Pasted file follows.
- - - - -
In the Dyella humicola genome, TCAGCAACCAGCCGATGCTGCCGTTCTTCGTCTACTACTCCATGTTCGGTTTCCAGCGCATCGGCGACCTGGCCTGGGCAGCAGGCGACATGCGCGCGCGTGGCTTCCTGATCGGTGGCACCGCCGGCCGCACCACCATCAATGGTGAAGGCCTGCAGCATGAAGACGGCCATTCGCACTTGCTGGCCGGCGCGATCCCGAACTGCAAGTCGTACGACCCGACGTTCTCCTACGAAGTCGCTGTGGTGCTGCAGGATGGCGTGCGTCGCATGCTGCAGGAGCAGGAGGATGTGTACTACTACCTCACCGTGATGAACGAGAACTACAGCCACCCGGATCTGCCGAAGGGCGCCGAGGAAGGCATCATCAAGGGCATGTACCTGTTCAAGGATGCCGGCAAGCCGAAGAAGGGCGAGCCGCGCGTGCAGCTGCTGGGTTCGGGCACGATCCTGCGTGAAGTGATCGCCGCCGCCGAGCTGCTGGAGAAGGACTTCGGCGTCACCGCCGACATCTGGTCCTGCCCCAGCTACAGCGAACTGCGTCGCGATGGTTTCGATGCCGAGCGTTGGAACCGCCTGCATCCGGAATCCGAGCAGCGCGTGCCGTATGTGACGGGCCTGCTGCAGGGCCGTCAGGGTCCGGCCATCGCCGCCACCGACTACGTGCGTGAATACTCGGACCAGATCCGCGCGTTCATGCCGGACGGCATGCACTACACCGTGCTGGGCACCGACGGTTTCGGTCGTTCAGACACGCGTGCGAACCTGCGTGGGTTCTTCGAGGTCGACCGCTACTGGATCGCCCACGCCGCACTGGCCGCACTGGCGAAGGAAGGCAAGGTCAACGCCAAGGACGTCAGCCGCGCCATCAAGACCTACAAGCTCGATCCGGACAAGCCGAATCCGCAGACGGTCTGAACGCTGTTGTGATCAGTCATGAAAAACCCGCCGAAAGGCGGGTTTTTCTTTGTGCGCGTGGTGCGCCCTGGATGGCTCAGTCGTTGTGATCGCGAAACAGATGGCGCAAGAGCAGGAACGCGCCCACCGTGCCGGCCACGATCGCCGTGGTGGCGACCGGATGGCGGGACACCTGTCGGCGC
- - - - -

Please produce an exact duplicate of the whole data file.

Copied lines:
In the Dyella humicola genome, TCAGCAACCAGCCGATGCTGCCGTTCTTCGTCTACTACTCCATGTTCGGTTTCCAGCGCATCGGCGACCTGGCCTGGGCAGCAGGCGACATGCGCGCGCGTGGCTTCCTGATCGGTGGCACCGCCGGCCGCACCACCATCAATGGTGAAGGCCTGCAGCATGAAGACGGCCATTCGCACTTGCTGGCCGGCGCGATCCCGAACTGCAAGTCGTACGACCCGACGTTCTCCTACGAAGTCGCTGTGGTGCTGCAGGATGGCGTGCGTCGCATGCTGCAGGAGCAGGAGGATGTGTACTACTACCTCACCGTGATGAACGAGAACTACAGCCACCCGGATCTGCCGAAGGGCGCCGAGGAAGGCATCATCAAGGGCATGTACCTGTTCAAGGATGCCGGCAAGCCGAAGAAGGGCGAGCCGCGCGTGCAGCTGCTGGGTTCGGGCACGATCCTGCGTGAAGTGATCGCCGCCGCCGAGCTGCTGGAGAAGGACTTCGGCGTCACCGCCGACATCTGGTCCTGCCCCAGCTACAGCGAACTGCGTCGCGATGGTTTCGATGCCGAGCGTTGGAACCGCCTGCATCCGGAATCCGAGCAGCGCGTGCCGTATGTGACGGGCCTGCTGCAGGGCCGTCAGGGTCCGGCCATCGCCGCCACCGACTACGTGCGTGAATACTCGGACCAGATCCGCGCGTTCATGCCGGACGGCATGCACTACACCGTGCTGGGCACCGACGGTTTCGGTCGTTCAGACACGCGTGCGAACCTGCGTGGGTTCTTCGAGGTCGACCGCTACTGGATCGCCCACGCCGCACTGGCCGCACTGGCGAAGGAAGGCAAGGTCAACGCCAAGGACGTCAGCCGCGCCATCAAGACCTACAAGCTCGATCCGGACAAGCCGAATCCGCAGACGGTCTGAACGCTGTTGTGATCAGTCATGAAAAACCCGCCGAAAGGCGGGTTTTTCTTTGTGCGCGTGGTGCGCCCTGGATGGCTCAGTCGTTGTGATCGCGAAACAGATGGCGCAAGAGCAGGAACGCGCCCACCGTGCCGGCCACGATCGCCGTGGTGGCGACCGGATGGCGGGACACCTGTCGGCGC